In Kenya’s county hospitals, the process of setting healthcare priorities is made especially difficult due to highly constrained budgets and unpredictable funding.
Researchers at KEMRI-Wellcome Trust have conducted qualitative case studies of two county hospitals in Costal Kenya to describe and evaluate priority setting processes in these hospitals. The paper reporting the study findings has been published and a policy brief is available. The research reveals that priority setting practices in Kenyan hospital are ad hoc rather than systematic. The research also reveals that priority setting processes in Kenyan hospitals do not use explicit priority setting criteria.
Describing the priority setting process: key findings
The budgeting and planning process in the case hospitals was not aligned
While it would be expected that hospital budgeting and planning processes are linked, in practice, there was no alignment between plans and budgets. Hospital budgets were developed every quarter, whilst annual plans were developed 3-4 months later, hence hospital budgets did not reflect the priorities included in the plans.
Use of inappropriate priority setting criteria
While some appropriate criteria such as healthcare need and affordability were used to set priorities, hospitals also used inappropriate criteria including revenue generation and lobbying to make decisions. The word cloud below shows the criteria used to allocate resources in the case hospitals, with the larger words ranking more highly.
In both hospitals, the main factor in determining allocations was the potential of departments and service areas to generate money. This behaviour was driven by hospitals’ heavy dependence on user fees, which accounted for up to 90% of their cash budgets. As a consequence, departments or patients that did not generate money, such as children under 5 who are exempt from fees, were overlooked in allocations.
Evaluating the priority setting process: key findings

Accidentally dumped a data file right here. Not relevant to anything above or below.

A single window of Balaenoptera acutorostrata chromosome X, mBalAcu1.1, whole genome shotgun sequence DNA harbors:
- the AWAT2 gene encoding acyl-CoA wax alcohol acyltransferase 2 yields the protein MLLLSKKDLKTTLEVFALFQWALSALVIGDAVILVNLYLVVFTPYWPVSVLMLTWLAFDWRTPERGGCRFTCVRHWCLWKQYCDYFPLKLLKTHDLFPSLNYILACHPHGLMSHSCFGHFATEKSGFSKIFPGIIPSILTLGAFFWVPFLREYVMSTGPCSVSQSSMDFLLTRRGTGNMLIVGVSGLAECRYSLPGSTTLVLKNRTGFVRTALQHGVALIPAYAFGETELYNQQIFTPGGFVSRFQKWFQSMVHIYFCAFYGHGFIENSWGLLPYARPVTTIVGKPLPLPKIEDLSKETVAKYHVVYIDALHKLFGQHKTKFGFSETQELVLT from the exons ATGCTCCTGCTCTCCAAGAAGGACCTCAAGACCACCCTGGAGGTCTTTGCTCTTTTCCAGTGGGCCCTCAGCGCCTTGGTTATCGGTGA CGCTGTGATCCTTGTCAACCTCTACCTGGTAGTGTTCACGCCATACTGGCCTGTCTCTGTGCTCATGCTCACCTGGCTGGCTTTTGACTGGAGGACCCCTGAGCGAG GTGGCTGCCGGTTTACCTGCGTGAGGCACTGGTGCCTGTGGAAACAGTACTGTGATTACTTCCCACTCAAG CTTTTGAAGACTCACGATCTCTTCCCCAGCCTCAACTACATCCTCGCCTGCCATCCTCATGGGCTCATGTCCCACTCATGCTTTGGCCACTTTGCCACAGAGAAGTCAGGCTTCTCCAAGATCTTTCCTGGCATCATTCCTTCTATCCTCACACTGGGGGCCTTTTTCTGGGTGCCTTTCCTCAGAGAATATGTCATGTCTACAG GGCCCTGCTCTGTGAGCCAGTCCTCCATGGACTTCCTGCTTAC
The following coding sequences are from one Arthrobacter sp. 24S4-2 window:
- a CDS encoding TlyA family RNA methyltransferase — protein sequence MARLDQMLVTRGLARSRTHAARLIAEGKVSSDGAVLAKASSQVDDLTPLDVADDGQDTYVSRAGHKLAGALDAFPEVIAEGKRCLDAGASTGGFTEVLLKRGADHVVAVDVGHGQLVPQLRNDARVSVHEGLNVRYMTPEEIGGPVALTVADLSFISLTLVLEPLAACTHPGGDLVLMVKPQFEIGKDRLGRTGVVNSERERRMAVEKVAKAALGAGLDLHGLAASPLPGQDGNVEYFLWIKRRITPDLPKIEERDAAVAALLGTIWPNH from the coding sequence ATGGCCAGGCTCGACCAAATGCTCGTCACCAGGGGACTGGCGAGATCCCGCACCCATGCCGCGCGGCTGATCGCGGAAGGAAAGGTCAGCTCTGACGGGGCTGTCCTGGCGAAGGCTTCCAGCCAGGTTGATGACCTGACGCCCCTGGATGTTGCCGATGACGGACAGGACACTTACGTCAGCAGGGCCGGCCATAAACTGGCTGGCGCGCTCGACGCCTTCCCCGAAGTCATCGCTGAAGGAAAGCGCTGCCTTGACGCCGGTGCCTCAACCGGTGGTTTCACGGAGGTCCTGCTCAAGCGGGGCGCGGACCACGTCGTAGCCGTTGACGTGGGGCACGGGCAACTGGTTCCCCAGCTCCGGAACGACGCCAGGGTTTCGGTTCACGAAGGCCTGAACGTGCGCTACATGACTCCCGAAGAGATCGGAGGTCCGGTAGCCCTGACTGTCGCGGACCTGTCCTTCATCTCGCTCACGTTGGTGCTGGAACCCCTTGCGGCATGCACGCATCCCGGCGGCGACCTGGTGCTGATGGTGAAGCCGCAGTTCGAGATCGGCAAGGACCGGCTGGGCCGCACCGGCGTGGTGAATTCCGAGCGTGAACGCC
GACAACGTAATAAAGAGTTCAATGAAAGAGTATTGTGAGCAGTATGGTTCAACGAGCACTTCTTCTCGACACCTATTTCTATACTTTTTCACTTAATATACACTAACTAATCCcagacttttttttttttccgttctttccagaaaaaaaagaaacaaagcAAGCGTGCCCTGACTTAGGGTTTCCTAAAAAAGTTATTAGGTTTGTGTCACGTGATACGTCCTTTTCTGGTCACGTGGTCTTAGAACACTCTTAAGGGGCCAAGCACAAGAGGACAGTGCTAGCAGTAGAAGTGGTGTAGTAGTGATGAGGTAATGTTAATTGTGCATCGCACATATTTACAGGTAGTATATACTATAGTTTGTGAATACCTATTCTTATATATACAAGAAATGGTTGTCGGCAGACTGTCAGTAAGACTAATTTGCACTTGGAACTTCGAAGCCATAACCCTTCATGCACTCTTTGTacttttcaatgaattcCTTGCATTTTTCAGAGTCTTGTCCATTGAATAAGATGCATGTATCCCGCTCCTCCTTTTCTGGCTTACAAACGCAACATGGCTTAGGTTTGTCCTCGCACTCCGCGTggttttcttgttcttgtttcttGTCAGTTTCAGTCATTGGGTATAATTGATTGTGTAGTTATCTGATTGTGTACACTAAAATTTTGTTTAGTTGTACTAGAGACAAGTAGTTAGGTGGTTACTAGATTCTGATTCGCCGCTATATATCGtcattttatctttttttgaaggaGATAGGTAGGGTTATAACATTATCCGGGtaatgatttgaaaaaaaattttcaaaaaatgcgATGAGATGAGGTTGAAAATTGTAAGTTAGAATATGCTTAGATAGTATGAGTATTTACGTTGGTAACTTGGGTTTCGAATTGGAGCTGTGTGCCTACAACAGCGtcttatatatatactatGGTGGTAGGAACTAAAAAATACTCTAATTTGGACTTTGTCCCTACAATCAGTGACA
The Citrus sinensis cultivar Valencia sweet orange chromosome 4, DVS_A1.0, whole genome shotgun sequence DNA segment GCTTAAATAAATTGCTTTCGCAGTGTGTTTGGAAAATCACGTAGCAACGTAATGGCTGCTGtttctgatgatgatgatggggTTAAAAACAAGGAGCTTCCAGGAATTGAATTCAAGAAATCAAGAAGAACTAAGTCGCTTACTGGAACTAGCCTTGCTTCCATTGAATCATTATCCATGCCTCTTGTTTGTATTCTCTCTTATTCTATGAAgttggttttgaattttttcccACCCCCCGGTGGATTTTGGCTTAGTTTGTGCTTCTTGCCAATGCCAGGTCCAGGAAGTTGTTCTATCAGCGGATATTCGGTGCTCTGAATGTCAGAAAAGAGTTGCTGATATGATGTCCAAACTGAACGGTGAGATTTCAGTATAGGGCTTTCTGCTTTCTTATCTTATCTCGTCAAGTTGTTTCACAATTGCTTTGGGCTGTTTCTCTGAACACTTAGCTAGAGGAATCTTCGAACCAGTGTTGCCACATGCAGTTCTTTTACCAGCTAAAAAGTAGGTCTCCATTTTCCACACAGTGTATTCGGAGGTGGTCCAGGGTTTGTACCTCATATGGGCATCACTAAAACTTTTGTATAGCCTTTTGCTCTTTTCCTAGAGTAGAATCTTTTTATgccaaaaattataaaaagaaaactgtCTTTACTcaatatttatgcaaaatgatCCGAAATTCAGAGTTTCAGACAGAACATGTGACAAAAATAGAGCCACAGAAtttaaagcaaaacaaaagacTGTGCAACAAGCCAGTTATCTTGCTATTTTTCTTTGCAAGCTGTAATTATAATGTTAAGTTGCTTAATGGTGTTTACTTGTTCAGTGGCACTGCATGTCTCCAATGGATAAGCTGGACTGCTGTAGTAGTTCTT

To evaluate the priority setting processes in the case hospitals, the researchers used an evaluative framework that recommends that both the outcomes and processes of priority setting practices are considered (Barasa et al. 2015). The figure below outlines the components of the evaluative framework with priority setting outcomes listed in column one and processes listed in column two.
With regard to priority setting outcomes, the researchers found that priority setting decisions in Kenyan hospitals did not incorporate equity and efficiency considerations, although the use of affordability criteria could be seen as an attempt to incorporate efficiency considerations. Priority setting decisions were also found to be based on historical allocations, and hence were static rather than responsive to the changing dynamics of resource needs.
With regard to priority setting processes, the researchers found that key stakeholders were not included in hospital priority setting processes. In both hospitals clinicians and the community were not empowered to contribute to decision making, while in one hospital, only senior managers contributed to decision making. Further, hospital priority setting processes did not have a provision for a formal appeals and revisions process. This meant that decisions, once made, could not be changed even in the face of new circumstances. In both hospitals, community views were rarely incorporated in decision making. Even though channels for community inputs such as suggestion boxes and a hospital management community that comprised of community representatives existed, these avenues were found to be weak.
The need to strengthen hospital priority setting processes
Public hospitals in Kenya could improve their priority setting processes by harmonizing the budgeting and planning processes, using explicit appropriate priority-setting criteria, and incorporating both outcomes (efficiency, equity, stakeholder satisfaction and understanding, shifted priorities, implementation of decisions), and processes (stakeholder engagement and empowerment, transparency, use of evidence, revisions, enforcement, and incorporating community values) conditions. Further discussions on the recommendations can be found in the published paper and policy brief.
Dr. Edwine W. Barasa is a health economist and health systems researcher at the KEMRI-Wellcome Trust Research programme, Kenya